While we were posted to Marville, France by the RCAF, my father introduced our family to camping. It was an exotic adventure to sleep for the first time under canvas, walk to the communal wash house each morning and to cook our meals outdoors. Over the years, camping would become the norm at vacation time, especially when we were overseas.
This time was special to me for an unusual reason. My father took me fishing. I had fished with him before. There was a family cottage and we had dropped our lines off the dock and from my Grandfather’s boat. Here, we had no boat so we cast our lines from shore. The owner kept the lake stocked with trout so it wasn’t long before we had our dinner hanging from the stringer. Dad showed me how to improve my cast and we chatted and shared fishing stories with other fishermen nearby. We had a good time and got along well.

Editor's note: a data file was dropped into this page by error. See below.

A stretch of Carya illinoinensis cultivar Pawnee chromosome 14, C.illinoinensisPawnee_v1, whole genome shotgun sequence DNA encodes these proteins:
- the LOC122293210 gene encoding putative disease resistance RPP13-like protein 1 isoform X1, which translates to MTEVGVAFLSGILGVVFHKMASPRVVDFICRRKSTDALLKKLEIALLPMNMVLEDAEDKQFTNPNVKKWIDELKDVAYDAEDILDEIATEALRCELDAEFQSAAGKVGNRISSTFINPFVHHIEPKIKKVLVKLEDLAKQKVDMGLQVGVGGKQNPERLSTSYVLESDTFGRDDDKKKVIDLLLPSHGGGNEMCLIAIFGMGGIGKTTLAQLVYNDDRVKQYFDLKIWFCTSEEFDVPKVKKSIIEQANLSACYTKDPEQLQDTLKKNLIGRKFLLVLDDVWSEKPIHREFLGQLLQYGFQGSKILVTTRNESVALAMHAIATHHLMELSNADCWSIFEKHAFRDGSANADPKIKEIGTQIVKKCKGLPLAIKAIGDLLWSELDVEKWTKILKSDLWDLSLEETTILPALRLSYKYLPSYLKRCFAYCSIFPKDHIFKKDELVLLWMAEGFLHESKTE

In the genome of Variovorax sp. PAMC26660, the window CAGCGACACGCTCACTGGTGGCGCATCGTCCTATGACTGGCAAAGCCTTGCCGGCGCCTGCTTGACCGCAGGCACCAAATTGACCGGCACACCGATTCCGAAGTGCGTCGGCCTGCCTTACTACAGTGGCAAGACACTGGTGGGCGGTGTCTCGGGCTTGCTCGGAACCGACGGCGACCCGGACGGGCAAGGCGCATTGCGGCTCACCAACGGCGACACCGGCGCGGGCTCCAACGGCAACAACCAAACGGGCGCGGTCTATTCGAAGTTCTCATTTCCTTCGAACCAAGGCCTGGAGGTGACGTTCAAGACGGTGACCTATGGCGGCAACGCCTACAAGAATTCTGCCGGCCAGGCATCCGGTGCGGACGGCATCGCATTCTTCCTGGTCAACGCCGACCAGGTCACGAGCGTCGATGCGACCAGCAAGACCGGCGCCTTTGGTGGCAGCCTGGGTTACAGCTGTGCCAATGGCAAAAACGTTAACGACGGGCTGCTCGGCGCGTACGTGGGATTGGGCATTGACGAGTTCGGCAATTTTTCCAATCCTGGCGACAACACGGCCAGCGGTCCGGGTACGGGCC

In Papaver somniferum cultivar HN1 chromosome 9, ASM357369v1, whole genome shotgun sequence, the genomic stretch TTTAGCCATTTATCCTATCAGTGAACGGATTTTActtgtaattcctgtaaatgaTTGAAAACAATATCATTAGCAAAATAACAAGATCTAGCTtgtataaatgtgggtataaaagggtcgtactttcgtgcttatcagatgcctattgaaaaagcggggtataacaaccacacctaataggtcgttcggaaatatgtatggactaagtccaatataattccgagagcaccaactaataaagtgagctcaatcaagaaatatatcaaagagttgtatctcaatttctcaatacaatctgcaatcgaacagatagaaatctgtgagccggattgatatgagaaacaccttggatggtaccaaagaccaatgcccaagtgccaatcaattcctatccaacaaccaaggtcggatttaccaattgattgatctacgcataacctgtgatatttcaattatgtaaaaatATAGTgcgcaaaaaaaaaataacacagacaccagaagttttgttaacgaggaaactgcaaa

Back at the camp site, Dad started a fire and then cleaned and prepared the trout. He added a little butter and salt and pepper and sealed the fillets in tin foil. Once the fire was ready he stepped over and tossed the package into the coals. I don’t recall the other parts of that meal. The aroma that arose from that foil after it was pulled from the fire has stayed with me ever since. For years, I proclaimed that trout dinner to have been the best I had ever had.
I don’t remember how the rest of that vacation went but that had been a good day. We didn’t always have successful holidays because family life stays the same whatever the setting. I do know that it’s one of my best memories of time spent with my father. ©